But no religion of sacrifices and scapegoats (human or animal) can make the religious feel truly cleansed of sin; on the contrary, victimising the innocent adds to our guilt.  This is why scripture repeatedly says, "By the works of the law shall no flesh be justified in God's sight."

God ended this vicious cycle by getting crucified at the behest of priests and religious law experts. Job's story likewise ends with God telling him to pray for his accusers. We see this pattern throughout the Bible in the resurrection of Jesus and in Joseph's elevation after his brothers sold him into slavery. "Pray for those who persecute you,"  taught Jesus.

The crucified God is found not by the religious who crucified him, but the irreligious "sinners" who are crucified alongside him. "Those who were not my people I will call 'my people'". 

But to the privileged who live in the full glare of religious socialisation, God says, "All day long I have held out my hands" - the crucifixion position - "to an obstinate and hard-hearted people."

If Jesus bled to death in our churches, the so-called saints would step back lest his blood stain their snow-white clothes. In the parable, it wasn't the priestly class that stopped to help the man beaten and bleeding on the roadside, but a Samaritan, the member of an ethnic group despised by the priestly class. 

Warnings from the Scripture

Scripture repeatedly warns against thinking God shares the sensibilities of religiously privileged people whose "secondly" stories can only be true if God takes what they do wrong less seriously than what they accuse others of doing. 

Christ died to save people from their just world hypotheses. You can't believe in your self-righteousness and believe that Jesus was innocent at the same time just as Job's friends couldn't believe their theories and believe in his innocence at the same time. For God to rebuff the accusation that he runs a protection racket for hypocrites without letting an innocent die, he'd have to directly judge judgmental people. 

So who's got to die next for the message to sink in? Line up the nails, the crosses and the crowns of thorns: the death of the ACDP's Jesus wasn't sacrifice enough to end the cycle. 

In Romans 1:27 (which is a favourite of anti-gay theologians) Apostle Paul seemingly vindicates his audience's assumption that men who "committed shameful acts with other men" received in themselves "the due penalty" for their sin.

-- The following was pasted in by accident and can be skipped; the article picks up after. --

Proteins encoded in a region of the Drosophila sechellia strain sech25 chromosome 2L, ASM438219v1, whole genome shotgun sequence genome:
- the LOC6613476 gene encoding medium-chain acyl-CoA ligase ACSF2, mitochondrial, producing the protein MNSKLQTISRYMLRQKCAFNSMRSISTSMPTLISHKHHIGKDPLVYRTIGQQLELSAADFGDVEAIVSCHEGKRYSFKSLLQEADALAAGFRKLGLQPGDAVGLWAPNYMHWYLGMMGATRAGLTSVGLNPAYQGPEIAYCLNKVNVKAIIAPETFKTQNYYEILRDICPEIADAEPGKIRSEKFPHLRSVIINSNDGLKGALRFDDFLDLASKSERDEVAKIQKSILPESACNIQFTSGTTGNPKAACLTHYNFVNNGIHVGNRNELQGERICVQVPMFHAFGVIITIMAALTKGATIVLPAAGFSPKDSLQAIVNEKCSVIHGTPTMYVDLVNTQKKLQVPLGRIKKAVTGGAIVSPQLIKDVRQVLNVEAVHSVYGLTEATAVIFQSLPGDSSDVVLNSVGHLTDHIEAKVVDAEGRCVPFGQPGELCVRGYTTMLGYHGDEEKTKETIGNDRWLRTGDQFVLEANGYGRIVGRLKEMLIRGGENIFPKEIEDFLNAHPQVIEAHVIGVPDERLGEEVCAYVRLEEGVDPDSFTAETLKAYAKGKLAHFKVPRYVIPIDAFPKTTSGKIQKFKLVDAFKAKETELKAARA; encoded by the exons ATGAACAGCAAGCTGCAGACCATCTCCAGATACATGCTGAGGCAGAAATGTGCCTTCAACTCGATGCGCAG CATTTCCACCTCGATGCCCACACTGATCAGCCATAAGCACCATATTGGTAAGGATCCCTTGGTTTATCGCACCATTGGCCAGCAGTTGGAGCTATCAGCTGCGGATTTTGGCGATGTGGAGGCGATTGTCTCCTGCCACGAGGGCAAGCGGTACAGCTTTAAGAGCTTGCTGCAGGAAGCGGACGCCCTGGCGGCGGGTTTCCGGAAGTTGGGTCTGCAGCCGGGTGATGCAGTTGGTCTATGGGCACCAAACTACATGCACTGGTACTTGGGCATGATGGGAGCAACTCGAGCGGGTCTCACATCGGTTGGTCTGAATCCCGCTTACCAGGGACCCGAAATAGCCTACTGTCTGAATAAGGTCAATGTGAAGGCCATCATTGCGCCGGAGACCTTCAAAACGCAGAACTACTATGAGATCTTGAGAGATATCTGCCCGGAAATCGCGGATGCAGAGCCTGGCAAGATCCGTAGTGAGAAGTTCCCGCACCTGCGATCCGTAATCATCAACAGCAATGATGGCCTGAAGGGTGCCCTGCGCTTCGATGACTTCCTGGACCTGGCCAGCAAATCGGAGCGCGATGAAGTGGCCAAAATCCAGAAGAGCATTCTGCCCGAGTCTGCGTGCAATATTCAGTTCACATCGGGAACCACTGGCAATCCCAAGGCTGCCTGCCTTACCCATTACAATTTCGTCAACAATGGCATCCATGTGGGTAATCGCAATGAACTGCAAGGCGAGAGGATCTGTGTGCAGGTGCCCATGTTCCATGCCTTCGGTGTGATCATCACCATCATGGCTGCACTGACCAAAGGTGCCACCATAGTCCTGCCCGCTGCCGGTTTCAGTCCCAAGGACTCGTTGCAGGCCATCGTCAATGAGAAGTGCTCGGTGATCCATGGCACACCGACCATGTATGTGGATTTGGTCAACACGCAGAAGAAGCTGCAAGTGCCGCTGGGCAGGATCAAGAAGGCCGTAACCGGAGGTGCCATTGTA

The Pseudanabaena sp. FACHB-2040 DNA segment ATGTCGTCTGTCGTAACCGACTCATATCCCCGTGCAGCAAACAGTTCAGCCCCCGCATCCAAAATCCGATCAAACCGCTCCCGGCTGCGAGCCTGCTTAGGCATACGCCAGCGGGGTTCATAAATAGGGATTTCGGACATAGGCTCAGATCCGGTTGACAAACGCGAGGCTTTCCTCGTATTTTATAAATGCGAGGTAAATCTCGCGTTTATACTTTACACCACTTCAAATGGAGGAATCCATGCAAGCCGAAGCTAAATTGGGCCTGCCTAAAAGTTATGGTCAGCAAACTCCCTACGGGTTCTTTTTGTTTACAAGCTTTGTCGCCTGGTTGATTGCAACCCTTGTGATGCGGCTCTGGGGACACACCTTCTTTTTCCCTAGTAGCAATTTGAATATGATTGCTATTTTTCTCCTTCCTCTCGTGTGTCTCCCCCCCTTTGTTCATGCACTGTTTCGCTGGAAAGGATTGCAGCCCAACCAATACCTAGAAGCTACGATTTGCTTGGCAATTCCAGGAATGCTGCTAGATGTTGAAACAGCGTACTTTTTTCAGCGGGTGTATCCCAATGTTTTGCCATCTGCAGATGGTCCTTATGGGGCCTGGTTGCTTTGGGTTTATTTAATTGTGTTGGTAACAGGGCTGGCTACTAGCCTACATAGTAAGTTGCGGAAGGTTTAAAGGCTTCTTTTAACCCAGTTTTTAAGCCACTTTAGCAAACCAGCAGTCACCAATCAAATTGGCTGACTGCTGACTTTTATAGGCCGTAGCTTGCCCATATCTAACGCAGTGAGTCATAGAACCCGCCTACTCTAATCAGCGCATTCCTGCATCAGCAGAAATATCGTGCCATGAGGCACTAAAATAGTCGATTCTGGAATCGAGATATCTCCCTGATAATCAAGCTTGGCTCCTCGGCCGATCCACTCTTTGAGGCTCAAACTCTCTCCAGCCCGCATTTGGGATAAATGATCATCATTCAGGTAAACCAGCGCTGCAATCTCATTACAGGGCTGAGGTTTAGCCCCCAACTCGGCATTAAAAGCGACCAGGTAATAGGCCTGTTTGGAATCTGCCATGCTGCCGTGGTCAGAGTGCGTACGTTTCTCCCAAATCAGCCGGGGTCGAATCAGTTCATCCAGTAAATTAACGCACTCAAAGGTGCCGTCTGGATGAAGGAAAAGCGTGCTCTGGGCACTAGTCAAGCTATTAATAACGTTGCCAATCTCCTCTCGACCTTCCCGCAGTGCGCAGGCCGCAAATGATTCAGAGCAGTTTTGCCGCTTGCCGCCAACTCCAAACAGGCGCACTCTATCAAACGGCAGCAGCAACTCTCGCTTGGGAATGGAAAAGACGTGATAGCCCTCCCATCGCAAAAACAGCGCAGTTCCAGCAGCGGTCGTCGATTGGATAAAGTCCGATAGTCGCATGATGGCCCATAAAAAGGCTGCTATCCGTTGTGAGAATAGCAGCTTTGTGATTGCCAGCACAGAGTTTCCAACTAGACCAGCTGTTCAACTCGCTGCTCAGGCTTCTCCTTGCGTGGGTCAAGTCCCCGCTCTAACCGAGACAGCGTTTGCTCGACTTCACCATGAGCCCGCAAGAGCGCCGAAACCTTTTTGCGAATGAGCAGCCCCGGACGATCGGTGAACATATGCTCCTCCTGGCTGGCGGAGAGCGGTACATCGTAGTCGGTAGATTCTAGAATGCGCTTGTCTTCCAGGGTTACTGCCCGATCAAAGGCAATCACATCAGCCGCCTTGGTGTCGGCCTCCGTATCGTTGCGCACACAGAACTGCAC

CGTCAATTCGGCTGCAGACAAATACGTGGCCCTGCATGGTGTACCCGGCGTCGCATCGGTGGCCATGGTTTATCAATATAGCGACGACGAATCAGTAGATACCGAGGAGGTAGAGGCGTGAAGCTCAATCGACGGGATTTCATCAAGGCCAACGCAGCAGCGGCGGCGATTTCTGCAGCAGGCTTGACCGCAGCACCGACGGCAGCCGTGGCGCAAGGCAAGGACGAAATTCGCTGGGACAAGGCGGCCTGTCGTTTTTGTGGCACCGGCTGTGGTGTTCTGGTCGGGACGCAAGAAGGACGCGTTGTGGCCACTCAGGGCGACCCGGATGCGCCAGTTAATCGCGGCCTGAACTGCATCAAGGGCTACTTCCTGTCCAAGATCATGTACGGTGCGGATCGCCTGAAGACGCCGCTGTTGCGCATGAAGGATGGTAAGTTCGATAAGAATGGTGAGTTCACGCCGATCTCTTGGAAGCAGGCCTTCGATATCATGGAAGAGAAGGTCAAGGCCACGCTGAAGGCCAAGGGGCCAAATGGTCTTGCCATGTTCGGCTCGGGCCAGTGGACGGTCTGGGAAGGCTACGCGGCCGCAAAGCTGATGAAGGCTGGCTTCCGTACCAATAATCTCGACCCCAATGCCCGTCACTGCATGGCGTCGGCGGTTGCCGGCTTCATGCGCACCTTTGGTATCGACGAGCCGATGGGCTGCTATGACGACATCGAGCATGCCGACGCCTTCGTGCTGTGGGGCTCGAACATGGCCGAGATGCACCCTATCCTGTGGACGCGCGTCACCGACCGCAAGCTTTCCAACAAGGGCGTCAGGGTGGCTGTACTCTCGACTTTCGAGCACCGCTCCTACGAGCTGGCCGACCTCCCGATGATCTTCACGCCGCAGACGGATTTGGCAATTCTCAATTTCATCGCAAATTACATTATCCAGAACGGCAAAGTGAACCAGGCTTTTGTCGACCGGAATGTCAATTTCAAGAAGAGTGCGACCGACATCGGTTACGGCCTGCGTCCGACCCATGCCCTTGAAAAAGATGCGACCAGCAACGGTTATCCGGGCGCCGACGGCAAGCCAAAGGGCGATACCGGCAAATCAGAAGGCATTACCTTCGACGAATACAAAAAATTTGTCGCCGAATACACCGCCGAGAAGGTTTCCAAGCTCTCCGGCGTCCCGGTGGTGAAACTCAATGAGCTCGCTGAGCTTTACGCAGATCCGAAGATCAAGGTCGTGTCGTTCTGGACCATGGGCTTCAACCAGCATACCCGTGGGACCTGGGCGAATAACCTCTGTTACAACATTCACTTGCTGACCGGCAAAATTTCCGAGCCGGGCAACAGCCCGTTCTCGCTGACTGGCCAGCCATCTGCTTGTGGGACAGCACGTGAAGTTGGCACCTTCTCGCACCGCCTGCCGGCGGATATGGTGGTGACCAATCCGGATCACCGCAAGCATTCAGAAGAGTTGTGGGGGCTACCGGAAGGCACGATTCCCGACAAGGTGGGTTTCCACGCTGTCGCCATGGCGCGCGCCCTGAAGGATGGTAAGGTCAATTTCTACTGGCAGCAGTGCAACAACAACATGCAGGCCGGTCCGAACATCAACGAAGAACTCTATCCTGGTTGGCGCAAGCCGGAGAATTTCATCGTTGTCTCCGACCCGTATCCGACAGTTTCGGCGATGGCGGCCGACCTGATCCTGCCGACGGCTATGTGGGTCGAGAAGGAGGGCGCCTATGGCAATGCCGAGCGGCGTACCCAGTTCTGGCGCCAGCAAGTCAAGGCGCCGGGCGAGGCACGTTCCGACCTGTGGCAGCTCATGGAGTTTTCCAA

But there's a problem: if your heterosexuality is threatened by another person's homosexuality, your religion only puts you in the right by putting others in the wrong. 

This proves that "by the works of the law shall no flesh be justified in God's sight; rather, by law, we become conscious of our sin".  This is why Paul turns on his anti-gay crowd in Romans 2:1 to say, "You are inexcusable, whoever you are that judges." 

He then argues that the basis of acceptance before God is the story you believe about suffering people in general and his Son's suffering in particular.  For unless God is prepared to be crucified on judgmental people's behalf, their attitudes are inexcusable.  

Still, the ACDP opposes the Western Cape draft policy on gender identity and sexual orientation in schools for reasons theologians have argued about. The party is un-African because it's aligned with the Trumpian version of Christianity once weaponised by Africa's colonisers, which exchanges the grace of the accusation-bearing God for the narcissism of the accuser.

It undermines the secular constitutional democracy that allows it and its opponents to co-exist on the condition that they tolerate each other's rights.

What's left in the ACDP's name, then? A persecution complex? Pretend victimhood? Crocodile tears? The brood of evildoers shall never be named lest names sugarcoat what they really are - inexcusable.

- Siya Khumalo is the author of You Have To Be Gay To Know God (2018). He is also a Mr Gay South Africa runner-up and Mr Gay World Top 10 finalist.